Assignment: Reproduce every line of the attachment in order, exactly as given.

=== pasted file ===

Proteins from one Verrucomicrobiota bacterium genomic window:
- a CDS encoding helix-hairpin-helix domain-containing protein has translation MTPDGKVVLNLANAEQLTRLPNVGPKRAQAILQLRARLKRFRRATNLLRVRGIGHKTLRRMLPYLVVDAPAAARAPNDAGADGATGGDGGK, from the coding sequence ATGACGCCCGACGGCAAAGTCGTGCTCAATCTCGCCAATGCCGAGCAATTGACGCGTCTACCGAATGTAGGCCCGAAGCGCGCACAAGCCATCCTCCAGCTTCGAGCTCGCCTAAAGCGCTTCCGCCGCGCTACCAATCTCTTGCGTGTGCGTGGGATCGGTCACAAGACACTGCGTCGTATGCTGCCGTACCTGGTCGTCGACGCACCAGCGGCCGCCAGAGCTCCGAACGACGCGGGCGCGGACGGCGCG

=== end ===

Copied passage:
Proteins from one Verrucomicrobiota bacterium genomic window:
- a CDS encoding helix-hairpin-helix domain-containing protein has translation MTPDGKVVLNLANAEQLTRLPNVGPKRAQAILQLRARLKRFRRATNLLRVRGIGHKTLRRMLPYLVVDAPAAARAPNDAGADGATGGDGGK, from the coding sequence ATGACGCCCGACGGCAAAGTCGTGCTCAATCTCGCCAATGCCGAGCAATTGACGCGTCTACCGAATGTAGGCCCGAAGCGCGCACAAGCCATCCTCCAGCTTCGAGCTCGCCTAAAGCGCTTCCGCCGCGCTACCAATCTCTTGCGTGTGCGTGGGATCGGTCACAAGACACTGCGTCGTATGCTGCCGTACCTGGTCGTCGACGCACCAGCGGCCGCCAGAGCTCCGAACGACGCGGGCGCGGACGGCGCG